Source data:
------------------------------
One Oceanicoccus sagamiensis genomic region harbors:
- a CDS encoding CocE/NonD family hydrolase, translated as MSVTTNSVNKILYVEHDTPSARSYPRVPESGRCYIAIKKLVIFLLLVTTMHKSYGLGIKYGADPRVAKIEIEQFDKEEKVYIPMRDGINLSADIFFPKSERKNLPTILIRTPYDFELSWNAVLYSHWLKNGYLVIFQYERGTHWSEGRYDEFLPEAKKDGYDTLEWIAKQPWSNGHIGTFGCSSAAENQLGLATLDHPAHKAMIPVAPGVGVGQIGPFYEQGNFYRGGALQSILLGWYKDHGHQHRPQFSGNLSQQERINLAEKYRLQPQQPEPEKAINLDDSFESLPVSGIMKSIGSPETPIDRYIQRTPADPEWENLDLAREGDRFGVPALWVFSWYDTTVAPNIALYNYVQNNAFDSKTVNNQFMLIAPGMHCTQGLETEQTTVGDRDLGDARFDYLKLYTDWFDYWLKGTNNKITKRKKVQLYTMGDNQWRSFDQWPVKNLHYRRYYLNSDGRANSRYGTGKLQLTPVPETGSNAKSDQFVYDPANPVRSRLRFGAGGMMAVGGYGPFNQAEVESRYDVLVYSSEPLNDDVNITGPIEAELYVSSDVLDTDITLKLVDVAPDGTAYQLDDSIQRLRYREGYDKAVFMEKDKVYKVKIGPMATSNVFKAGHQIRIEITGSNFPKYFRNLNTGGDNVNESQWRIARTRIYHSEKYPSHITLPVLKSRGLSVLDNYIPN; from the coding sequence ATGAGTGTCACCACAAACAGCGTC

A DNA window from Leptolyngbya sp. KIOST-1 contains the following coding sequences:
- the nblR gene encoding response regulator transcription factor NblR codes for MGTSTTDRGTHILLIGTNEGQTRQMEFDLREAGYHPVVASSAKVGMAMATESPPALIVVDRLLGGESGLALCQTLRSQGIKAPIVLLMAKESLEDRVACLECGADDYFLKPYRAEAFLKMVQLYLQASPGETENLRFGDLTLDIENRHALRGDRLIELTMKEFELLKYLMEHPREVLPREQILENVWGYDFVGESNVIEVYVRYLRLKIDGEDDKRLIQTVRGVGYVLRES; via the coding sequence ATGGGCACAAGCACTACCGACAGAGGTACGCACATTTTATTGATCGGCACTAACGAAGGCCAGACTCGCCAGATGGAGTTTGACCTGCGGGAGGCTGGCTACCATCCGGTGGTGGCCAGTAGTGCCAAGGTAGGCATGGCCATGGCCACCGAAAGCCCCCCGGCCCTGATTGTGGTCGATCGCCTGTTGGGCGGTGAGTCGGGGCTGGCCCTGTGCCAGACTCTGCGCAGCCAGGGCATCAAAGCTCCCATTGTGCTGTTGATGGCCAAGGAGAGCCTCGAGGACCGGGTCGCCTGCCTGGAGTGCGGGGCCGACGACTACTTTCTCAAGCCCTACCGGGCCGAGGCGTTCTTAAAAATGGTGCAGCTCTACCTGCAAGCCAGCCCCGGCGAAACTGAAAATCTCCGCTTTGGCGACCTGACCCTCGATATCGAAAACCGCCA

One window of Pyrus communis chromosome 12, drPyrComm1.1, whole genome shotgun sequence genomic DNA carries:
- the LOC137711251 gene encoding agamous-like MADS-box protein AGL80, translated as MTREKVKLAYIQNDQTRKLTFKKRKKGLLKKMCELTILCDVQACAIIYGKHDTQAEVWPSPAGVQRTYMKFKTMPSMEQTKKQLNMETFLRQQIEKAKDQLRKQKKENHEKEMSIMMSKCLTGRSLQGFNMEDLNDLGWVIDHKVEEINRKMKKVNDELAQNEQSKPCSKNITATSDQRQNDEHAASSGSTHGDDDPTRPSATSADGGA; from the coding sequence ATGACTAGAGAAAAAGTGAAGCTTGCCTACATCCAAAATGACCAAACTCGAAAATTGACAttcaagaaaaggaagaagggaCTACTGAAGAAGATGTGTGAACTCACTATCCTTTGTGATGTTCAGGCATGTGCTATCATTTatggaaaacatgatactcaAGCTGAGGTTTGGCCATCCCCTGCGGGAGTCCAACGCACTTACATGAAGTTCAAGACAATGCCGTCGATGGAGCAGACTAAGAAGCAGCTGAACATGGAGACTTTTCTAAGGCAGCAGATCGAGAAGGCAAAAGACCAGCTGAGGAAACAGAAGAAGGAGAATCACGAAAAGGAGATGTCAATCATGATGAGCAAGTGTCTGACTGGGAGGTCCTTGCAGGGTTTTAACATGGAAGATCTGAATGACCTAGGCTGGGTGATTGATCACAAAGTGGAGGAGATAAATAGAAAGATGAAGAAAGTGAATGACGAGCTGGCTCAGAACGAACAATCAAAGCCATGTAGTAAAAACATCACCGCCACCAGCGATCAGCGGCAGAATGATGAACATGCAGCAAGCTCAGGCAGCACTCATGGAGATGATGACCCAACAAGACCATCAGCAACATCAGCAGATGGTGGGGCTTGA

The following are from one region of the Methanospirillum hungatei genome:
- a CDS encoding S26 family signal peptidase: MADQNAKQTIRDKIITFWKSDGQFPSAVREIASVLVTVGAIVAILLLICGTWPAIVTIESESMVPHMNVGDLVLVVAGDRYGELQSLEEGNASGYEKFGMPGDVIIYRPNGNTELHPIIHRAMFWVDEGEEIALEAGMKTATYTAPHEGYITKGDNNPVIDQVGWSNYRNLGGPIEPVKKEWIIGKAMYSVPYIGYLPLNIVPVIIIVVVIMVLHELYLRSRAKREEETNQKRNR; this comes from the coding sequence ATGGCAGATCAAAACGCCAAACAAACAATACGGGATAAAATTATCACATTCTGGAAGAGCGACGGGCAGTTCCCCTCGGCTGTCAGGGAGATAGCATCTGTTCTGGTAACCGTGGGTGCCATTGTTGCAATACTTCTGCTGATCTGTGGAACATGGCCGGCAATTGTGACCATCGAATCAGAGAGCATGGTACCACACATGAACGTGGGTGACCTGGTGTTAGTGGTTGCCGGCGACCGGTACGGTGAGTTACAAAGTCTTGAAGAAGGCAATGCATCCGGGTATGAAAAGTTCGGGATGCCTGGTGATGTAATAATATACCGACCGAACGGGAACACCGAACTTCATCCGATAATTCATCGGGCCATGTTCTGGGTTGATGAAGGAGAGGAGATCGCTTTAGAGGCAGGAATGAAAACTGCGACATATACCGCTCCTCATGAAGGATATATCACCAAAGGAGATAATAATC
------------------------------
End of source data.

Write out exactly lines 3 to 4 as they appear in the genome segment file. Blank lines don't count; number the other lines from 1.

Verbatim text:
A DNA window from Leptolyngbya sp. KIOST-1 contains the following coding sequences:
- the nblR gene encoding response regulator transcription factor NblR codes for MGTSTTDRGTHILLIGTNEGQTRQMEFDLREAGYHPVVASSAKVGMAMATESPPALIVVDRLLGGESGLALCQTLRSQGIKAPIVLLMAKESLEDRVACLECGADDYFLKPYRAEAFLKMVQLYLQASPGETENLRFGDLTLDIENRHALRGDRLIELTMKEFELLKYLMEHPREVLPREQILENVWGYDFVGESNVIEVYVRYLRLKIDGEDDKRLIQTVRGVGYVLRES; via the coding sequence ATGGGCACAAGCACTACCGACAGAGGTACGCACATTTTATTGATCGGCACTAACGAAGGCCAGACTCGCCAGATGGAGTTTGACCTGCGGGAGGCTGGCTACCATCCGGTGGTGGCCAGTAGTGCCAAGGTAGGCATGGCCATGGCCACCGAAAGCCCCCCGGCCCTGATTGTGGTCGATCGCCTGTTGGGCGGTGAGTCGGGGCTGGCCCTGTGCCAGACTCTGCGCAGCCAGGGCATCAAAGCTCCCATTGTGCTGTTGATGGCCAAGGAGAGCCTCGAGGACCGGGTCGCCTGCCTGGAGTGCGGGGCCGACGACTACTTTCTCAAGCCCTACCGGGCCGAGGCGTTCTTAAAAATGGTGCAGCTCTACCTGCAAGCCAGCCCCGGCGAAACTGAAAATCTCCGCTTTGGCGACCTGACCCTCGATATCGAAAACCGCCA